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Saturday, January 5, 2013

Torandwar Existed in Sirpur Earlier Than Believed

In a claim that could stroke a debate in archaeology, archaeologists excavating at Sirpur in Chhattisgarh are pointing out that the concept of "Torandwar" in temples existed in primitive forms here in sixth century AD questioning the known history known so far that the concept was first developed in South Indian temples and it later travelled to other places.

"Recent findings in Sirpur is enough to indicate that the idea of 'Torandwar" existed here in the 6th century and it later travelled to South India in the 7th century", octogenarian archaeologist A K Sharma, who is also excavator for the ancient site, told TOI.

He said the known history so far was that 'Torandwar' in temples was developed in South Indian temples, apparently in the 8th century. "Now, there are sufficient evidences, including stone pillars with specific inscriptions, to prove it otherwise," he claimed.

Elaborating his point, Sharma said the 7th century ruler of erstwhile Dakshinkaushal, Mahashivgupta Balarjun, had two wives—Amba Devi from local Chhattisgarh region and Ambaddi Devi, who was a princess from Karnataka region. "People from Ambaddi Devi's region took the concept of 'Torandwar and fortification" to the Southern state of Karnataka," he claimed.

The veteran archaeologist, who has excavated, exposed and conserved 48 mounds ”out of the total 184 mounds spread over in an area of 29.25 square kilometre, said the archaeological findings proved that Sirpur—a little known town in Mahasamund district ”was once the nucleus of culture. It was home for Hindus, Buddhists, Shaivas as well as Jains. Known as the city of wealth from 6th century, Sirpur had a very rich multi-faith culture.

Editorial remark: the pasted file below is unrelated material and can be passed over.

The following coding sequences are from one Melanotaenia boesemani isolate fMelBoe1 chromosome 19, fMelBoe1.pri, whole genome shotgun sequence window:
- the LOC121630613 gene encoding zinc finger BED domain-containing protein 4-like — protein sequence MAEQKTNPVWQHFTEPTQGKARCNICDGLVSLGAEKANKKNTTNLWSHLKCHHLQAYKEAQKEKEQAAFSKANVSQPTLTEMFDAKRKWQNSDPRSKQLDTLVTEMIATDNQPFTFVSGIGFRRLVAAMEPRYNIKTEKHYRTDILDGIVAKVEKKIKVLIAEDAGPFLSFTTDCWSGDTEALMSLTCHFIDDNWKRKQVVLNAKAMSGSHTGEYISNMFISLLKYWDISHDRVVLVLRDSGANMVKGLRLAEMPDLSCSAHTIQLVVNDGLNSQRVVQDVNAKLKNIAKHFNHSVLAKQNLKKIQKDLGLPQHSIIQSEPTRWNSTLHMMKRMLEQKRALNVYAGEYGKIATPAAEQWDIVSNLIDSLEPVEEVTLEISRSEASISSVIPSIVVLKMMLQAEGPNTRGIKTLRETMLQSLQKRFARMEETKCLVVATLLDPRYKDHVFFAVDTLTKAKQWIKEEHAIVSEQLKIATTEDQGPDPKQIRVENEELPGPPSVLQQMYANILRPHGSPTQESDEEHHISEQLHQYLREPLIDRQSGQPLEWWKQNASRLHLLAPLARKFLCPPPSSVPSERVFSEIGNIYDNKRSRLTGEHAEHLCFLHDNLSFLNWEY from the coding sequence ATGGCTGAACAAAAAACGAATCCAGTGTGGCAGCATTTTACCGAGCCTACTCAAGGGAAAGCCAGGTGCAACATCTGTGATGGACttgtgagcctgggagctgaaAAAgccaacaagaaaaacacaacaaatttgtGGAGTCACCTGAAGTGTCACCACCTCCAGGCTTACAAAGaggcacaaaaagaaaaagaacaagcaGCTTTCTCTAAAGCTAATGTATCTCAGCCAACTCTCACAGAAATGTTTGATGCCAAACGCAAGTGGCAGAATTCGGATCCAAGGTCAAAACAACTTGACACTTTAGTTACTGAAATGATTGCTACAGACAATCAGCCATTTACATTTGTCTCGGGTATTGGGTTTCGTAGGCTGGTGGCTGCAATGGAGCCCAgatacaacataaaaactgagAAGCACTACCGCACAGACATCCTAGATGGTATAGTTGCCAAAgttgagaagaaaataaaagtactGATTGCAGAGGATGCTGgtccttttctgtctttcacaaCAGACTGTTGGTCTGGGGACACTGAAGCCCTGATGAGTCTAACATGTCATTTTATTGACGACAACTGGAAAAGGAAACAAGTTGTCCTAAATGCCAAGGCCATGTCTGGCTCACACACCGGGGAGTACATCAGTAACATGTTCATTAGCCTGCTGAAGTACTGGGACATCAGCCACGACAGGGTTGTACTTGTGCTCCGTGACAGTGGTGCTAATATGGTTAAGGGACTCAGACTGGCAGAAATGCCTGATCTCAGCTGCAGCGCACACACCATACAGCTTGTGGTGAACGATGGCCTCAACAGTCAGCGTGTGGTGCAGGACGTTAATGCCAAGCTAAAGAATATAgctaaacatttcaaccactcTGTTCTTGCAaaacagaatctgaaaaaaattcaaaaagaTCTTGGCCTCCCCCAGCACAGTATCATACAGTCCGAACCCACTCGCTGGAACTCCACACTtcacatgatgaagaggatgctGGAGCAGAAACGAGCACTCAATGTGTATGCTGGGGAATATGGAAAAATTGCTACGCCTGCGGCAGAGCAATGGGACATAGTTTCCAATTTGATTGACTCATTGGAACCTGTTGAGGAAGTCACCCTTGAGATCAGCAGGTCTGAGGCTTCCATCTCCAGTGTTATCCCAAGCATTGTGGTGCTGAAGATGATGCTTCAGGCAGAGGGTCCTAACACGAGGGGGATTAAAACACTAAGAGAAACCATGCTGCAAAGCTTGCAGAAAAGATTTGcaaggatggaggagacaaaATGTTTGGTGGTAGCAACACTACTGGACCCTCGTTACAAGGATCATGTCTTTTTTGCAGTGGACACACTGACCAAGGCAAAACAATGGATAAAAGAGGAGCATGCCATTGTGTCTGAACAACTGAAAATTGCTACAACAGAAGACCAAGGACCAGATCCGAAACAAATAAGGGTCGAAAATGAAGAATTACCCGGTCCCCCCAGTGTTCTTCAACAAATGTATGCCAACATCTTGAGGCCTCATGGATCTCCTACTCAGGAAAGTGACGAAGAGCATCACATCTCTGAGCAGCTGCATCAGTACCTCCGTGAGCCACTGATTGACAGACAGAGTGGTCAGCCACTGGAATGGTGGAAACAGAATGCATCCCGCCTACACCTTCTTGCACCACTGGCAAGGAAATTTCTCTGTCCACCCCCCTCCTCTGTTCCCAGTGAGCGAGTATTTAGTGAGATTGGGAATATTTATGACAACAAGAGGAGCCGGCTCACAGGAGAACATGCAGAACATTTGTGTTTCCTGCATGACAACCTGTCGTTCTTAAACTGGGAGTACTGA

"Even today, there are people who think that Chhattisgarh is a tribal dominated remote area. The archaeological findings and revelations from Sirpur are sufficient to prove that the region was much developed than many other known civilizations from 6th to 10th century," Sharma said adding that the region, however, was destroyed in 12th century AD due to a powerful earthquake with an epicentre somewhere near Amravati in Vidarbha, now in Maharashtra.

Throwing light on other Sirpur findings, Sharma said recovery of 85 bronze statues, raw materials such as ancient ingots and crucibles indicated that the region had one of the biggest stone and metal art centre. Besides, lakhs of pieces of glass and coloured glass bangles were found during excavations indicating that the region was also a fine glass producing centre. "In the sand of river Mahanadi, gold traces are found. The glass produced with gold mixed sand was considered fine," he added.

Source: Times of India


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